Starting this Wednesday, November 13, 2019, the public portion of the impeachment inquiry of President Trump will begin. Will the American people care?
It’s an open question.
For a while, I wondered whether the major networks were going to cover the hearings. Much to my surprise, they indeed will be covering the event. Scheduled to appear Wednesday are Ambassador William Taylor and Deputy Assistant for European Affairs George Kent. ABC, CBS, NBC, and PBS will preempt regularly scheduled programming for live coverage. It was music to my ears.
I knew for sure that the major cable news networks and CSPAN would be covering the hearings, but now that the major networks are in the fray, there are no excuses for the American people. If you want to watch the proceedings, you can do so in multiple ways. If you can’t watch them live, you can undoubtedly tape them, or watch them repeated on those very same networks online, via YouTube, or various other outlets.
It’s so much different now than it was in 1973 when the Nixon impeachment hearings were going on. Back then, the major networks are all we had. No cell phones or the internet was available yet, so you were pretty much left to the decisions of those networks whether you could watch the proceedings or not. Now, there are choices galore. We have options not only in where we get our news, but different viewpoints as well, much different than in 1973.
As a sixth-grader at McEbright Elementary school in 1973, I have fond memories of watching the Nixon impeachment proceedings—in the classroom. My teacher back then, Mr. Cato, my favorite ever, wheeled a large black and white television into class for us to watch the hearings. I remember how most of the kids didn’t pay attention to what was going on. But, Mr. Cato made sure we were quiet, and always held a discussion immediately afterword. I always respected him for that.
Different than many of my classmates, I took a keen interest in the hearings. Perhaps that’s because politics was part of my daily life growing up in Northeast Ohio. We discussed politics at the dinner table and in the living room while the nightly news was on. My father was opinionated, as was my oldest brother. I remember them going at it on many issues. One thing they agreed on though: Nixon had to go. Much of my political DNA formed during these years.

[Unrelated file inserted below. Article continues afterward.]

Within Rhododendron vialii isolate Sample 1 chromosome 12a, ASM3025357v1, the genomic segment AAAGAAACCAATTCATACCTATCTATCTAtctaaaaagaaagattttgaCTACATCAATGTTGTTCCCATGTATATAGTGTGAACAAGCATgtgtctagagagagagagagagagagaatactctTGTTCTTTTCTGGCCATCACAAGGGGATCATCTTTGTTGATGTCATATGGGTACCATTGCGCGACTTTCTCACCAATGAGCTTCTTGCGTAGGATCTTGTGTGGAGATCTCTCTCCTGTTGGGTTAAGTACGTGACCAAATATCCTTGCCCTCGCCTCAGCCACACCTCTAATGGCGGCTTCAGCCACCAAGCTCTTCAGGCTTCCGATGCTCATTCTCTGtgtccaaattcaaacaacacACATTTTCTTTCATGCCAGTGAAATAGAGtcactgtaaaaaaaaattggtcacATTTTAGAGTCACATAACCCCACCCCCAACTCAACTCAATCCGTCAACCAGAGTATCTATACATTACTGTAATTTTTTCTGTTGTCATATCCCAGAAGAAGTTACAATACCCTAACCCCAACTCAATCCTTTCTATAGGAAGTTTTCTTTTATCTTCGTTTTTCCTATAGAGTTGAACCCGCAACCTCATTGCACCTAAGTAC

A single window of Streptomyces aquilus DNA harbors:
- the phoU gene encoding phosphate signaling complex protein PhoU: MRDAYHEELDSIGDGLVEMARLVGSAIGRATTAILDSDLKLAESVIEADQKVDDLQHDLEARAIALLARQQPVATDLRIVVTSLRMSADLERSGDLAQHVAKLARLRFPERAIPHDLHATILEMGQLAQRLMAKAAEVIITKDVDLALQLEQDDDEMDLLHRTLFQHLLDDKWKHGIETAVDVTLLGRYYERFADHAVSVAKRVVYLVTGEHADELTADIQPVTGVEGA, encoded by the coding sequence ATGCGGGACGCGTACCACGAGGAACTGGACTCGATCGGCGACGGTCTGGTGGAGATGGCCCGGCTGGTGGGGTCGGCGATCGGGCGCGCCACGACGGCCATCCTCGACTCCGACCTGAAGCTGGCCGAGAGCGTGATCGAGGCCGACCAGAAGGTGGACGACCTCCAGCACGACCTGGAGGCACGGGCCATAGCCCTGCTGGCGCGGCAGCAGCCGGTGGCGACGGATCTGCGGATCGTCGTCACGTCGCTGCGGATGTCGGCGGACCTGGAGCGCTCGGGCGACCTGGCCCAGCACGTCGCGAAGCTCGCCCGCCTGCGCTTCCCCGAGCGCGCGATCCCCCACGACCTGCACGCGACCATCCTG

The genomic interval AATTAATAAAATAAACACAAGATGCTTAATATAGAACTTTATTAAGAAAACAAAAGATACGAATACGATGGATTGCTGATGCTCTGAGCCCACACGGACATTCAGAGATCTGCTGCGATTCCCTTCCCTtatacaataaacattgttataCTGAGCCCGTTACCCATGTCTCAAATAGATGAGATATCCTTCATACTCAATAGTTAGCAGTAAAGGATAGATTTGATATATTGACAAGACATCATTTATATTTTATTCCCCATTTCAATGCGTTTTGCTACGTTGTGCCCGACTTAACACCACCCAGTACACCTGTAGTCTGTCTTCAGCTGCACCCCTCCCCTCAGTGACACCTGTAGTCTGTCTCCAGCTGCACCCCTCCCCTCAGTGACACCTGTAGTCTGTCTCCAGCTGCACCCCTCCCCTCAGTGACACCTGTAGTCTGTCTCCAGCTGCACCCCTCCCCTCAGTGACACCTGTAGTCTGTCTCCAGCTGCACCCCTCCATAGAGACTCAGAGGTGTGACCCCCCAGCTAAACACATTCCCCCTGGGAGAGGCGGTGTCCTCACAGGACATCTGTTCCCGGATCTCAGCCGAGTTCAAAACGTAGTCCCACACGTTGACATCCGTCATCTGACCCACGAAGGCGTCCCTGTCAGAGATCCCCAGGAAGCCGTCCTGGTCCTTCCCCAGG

I worry, however, whether what’s happening currently with Trump will garner the same amount of interest as there was back in Nixon’s day. According to Gallup, more than 7 in 10 Americans watched the Nixon impeachment hearings live. That’s quite a number when you think about it. If we get that kind of rating for the Trump hearings, I’ll be the first to shout out the praise.
Things are different now, though. Nixon didn’t have Fox News or any of the other right-wing echo chamber outlets back then. Trump has them at his disposal now. How much will that shape public opinion?
And I also worry about the proceedings themselves. In 1973, while there was certainly partisanship, it’s nothing like it is today. For example, the recent House of Representative vote on the resolution to proceed on an inquiry into Trump, not one Republican voted for it. The same vote back then received unanimous support from both parties. The divide seems insurmountable.
It’s not hard to figure out how these proceedings will go. Ohio Representative Jim Jordan was placed on the Intelligence Committee precisely because of his well-known allegiance to the president. Republicans want him on the panel to muck things up as best he can. He’ll do a bang-up job of that because it’s what he does best. The circus-like atmosphere he’s bound to create may have a detrimental impact on the hearings themselves.
This possibility is why the chairman of the committee, Adam Schiff, will have to rise to the occasion. He comes across as a straight-forward and deliberate guy, sometimes to a fault. But he cannot let the Republicans on that committee steer the proceedings to how they see fit. The Democrats are in charge. They must be fair, but they can’t let them get away with clown-show behavior either. He’ll have to nip that in the bud quickly and decisively.
Again though, it is an open question as to whether the American people will pay attention to this. After all, Thanksgiving is around the corner, and Christmas and New Years are fast approaching.
I get it. It’s a lot to ask of a busy public, especially with travel to be planned and gifts to purchase. It’s tough to get Americans focused on anything for an extended period, let alone wonky discussions of Trump’s phone call with the Ukrainian President.
I’ll be watching these hearings, just as I did in 1973 as an 11-year-old kid in grade school. Will the schools of today do the same as my sixth-grade teacher did for us? I certainly do not remember any backlash from parents back in the day. I wonder if parents today even want their child’s school to weigh in on such a political event. We’re so polarized it’s hard to say one way or the other.
I, for one, hope kids have an opportunity to see history in the making. I hope they see the hearings at school and go home and discuss it with their parents. I know it sounds idealistic, even a bit naïve, perhaps. But there’s a real chance that the President of the United States gets impeached. It’s only happened two other times in the history of our country.
For that alone, America should be watching. I’m just not sure they will be.